10 Feb Fresh Meat: Jamy van Zyl
Jamy van Zyl, an artist just graduated from the University of Johannesburg, describes his work as “multicultural cyberpunk illustrations”. Working in ballpoint pen and markers, he meticulously represents the surreal in life-like detail – scenes from a futuristic world where technology and humans begin to merge. These cybernetic experiences form a theme throughout Jamy’s work, which is also influenced by his long-term fascination with Japan and Japanese culture. We caught up with him for our annual grad series to learn more.
How and why did you become interested in art, specifically drawing?
I became interested in drawing when I was around 9 years old. I used to watch Dragon Ball, memorise the characters and then draw them at school. My initial inspiration came from Japanese Manga.
What do you enjoy about it?
For me, Manga is a very inspirational illustrative art form and it is very unique. In Japan, Manga is an open platform for illustrators to create anything they desire, to express themselves and tell stories through illustration. This inspires me to express myself through drawing and create a futuristic world of my own in my artworks.
How would you describe your style, and what influences it?
I draw in ballpoint pen, markers and I use stenciled Japanese paper. I strive for my drawings to seem real whilst at the same time artificial. This is influenced by the theme of my work which deals with cybernetic experiences. The cyborg figures that I depict in my works are the result of a non-physical, cybernetic experience. However, I wish to contrast this artificial aspect by making these cyborgs seem as though they are real and that they actually do exist in a world that I am creating for them.
The amount of detail in your work hints at quite an extensive or lengthy process. Could you tell us more about what this could entail, from start to finish?
I always start my creative process by sketching and compiling in Photoshop with a Wacom tablet. I find that the initial sketching process is a lot easier to do in Photoshop as I can draw something up quite quickly. Once I am happy with the design, I transfer the lines to paper, usually a high GM cartridge paper where I then begin drawing. Drawing in ballpoint pen can be very slow, but I think this way of drawing suits me. It is almost a therapeutic practice and it is something that I need to do every day. I don’t really focus on a particular technique like cross hatching, I just draw with care.
Was studying at UJ what you expected it to be? Has your perception of the field changed since your first year? And if so, how?
Studying at UJ was an invaluable experience. When I started in first year, I had no idea what I wanted to do with my drawing; I had no insight as an artist. I believe I had a breakthrough in my third year where I finally discovered what I wanted to create art about and where I wanted to go as an artist. My new motivation and drive to create work was supported by my lecturers. Initially I was very negative about my studies and my future, but my experience at UJ definitely changed me.
What fascinates you about Japanese culture?
I find myself infatuated with Japanese culture because I have related to it since I was very young. I am fascinated with everything Japanese, but if I were to narrow it down I would say that even though Japan is so contemporary and high tech, it is still so traditional. It is this dialogue between traditional Japan and contemporary Japan which fascinates me.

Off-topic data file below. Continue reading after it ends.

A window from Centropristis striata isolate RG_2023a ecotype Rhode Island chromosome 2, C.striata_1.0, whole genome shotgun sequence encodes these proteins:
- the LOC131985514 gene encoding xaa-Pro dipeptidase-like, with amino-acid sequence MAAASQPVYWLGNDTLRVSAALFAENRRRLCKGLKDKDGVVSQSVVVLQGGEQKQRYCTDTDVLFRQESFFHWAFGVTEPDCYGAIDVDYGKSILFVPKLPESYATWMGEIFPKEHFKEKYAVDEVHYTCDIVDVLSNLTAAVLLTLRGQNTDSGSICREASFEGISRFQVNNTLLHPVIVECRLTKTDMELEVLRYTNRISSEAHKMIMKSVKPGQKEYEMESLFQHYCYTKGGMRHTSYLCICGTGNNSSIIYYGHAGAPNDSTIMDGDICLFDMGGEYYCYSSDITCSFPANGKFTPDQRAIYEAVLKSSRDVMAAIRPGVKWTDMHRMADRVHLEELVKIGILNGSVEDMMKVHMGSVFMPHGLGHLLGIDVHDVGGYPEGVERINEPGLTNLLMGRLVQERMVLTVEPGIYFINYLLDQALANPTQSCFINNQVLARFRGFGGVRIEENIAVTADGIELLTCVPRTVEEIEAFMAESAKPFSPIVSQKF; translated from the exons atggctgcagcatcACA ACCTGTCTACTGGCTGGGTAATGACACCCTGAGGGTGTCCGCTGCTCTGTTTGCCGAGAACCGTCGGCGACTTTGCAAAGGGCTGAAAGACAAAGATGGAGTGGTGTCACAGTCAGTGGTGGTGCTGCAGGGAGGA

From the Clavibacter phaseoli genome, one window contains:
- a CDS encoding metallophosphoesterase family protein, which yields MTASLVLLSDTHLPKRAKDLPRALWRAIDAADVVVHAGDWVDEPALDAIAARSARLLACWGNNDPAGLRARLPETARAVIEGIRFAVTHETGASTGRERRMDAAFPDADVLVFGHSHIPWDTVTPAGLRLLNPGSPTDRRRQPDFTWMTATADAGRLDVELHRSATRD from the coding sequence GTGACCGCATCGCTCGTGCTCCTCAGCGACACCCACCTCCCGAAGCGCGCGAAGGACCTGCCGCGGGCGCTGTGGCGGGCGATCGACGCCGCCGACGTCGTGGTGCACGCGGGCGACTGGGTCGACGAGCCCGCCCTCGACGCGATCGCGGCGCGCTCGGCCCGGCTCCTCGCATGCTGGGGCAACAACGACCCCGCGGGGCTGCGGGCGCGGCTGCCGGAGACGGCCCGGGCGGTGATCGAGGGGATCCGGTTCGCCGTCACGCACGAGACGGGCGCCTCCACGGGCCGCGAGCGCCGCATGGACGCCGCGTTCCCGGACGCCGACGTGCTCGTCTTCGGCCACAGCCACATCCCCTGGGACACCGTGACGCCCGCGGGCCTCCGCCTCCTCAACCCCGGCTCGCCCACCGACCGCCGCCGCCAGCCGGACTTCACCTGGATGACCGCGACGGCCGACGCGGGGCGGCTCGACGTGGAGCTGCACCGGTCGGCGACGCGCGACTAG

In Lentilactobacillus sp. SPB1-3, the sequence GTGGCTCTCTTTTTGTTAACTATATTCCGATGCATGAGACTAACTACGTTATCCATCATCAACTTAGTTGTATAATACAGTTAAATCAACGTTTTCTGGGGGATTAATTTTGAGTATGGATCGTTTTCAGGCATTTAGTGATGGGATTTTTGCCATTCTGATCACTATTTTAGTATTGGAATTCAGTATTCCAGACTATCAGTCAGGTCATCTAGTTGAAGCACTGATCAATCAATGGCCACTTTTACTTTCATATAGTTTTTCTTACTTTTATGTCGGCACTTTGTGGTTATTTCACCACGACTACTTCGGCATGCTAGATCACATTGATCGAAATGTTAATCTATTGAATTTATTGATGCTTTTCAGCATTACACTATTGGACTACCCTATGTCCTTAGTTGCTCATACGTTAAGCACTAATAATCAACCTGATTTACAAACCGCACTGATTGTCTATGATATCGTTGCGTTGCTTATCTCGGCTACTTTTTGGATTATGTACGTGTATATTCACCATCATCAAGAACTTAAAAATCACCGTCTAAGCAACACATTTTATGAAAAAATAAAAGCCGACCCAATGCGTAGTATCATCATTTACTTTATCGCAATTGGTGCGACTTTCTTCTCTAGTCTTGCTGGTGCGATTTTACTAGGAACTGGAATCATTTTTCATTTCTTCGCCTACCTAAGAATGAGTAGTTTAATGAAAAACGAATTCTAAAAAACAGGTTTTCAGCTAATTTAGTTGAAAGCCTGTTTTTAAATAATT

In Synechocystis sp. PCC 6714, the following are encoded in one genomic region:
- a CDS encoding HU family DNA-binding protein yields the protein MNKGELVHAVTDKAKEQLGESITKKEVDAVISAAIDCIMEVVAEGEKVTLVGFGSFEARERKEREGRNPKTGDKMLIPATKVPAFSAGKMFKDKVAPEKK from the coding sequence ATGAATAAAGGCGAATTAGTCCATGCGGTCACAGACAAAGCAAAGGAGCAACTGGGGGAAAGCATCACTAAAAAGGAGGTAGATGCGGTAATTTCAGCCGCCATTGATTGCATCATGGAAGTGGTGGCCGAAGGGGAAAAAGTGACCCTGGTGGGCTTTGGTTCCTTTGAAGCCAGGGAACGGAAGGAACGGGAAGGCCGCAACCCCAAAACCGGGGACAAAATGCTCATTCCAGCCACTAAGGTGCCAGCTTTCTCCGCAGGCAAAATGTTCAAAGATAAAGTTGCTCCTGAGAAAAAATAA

How did you initially begin to explore ‘cybernetic connectivity’ through your work, and what personal significance does the concept hold for you?
My initial fascination with Japan sparked the theme for my work. I had always wanted to live in Japan, but could never get there. I became friends with Japanese people online who I had never met before and even though these friendships were formed “artificially” they felt so real and I longed to meet them. I therefore began imagining what these cybernetic conversations, connections and encounters would look like if they manifested in the form of images. The cyborgs I depict in my works are therefore manifestations of an in-between, non-physical space, they are an expression of my lifelong yearning to connect with Japanese culture.
In order to thoroughly research this theme, I based my thesis on Postmodern Transhumanism and referred to the works of the ‘guru’ of cyber art, Stelarc.
Which of your creative projects are you most proud of?
All of my works are created around a similar concept, but I think that my B Tech final work was my most significant piece. The two drawings, titled “Hana” and “Cybernetic Self-Portrait” are the first pieces that I drew on a larger scale and required me to be committed and focused on a new level. Each work took around a solid month of drawing to complete and had the biggest impact at my B Tech exhibition. The two drawings are a dialogue between two figures who are connected through cyberspace (the internet). The drawings hold many meanings, but the overall message is that two people who are spatially separated can be constantly connected through cybernetic innovation.
In addition to those you already work in/with, are there any other mediums you’re keen to explore?
I am very interested in exploring Japanese paper-making. I currently use basic ‘washi’ paper in my drawings, but I would like to make my own paper in Japan. I am also interested in digital media, specifically animation and 3D modeling. I have created some animated works, but I would like to develop this skill.
What are your plans for 2015 and beyond?
I will be operating as an artist in 2015 and beyond and will be moving to Japan in July.
Where can we stay updated with your work?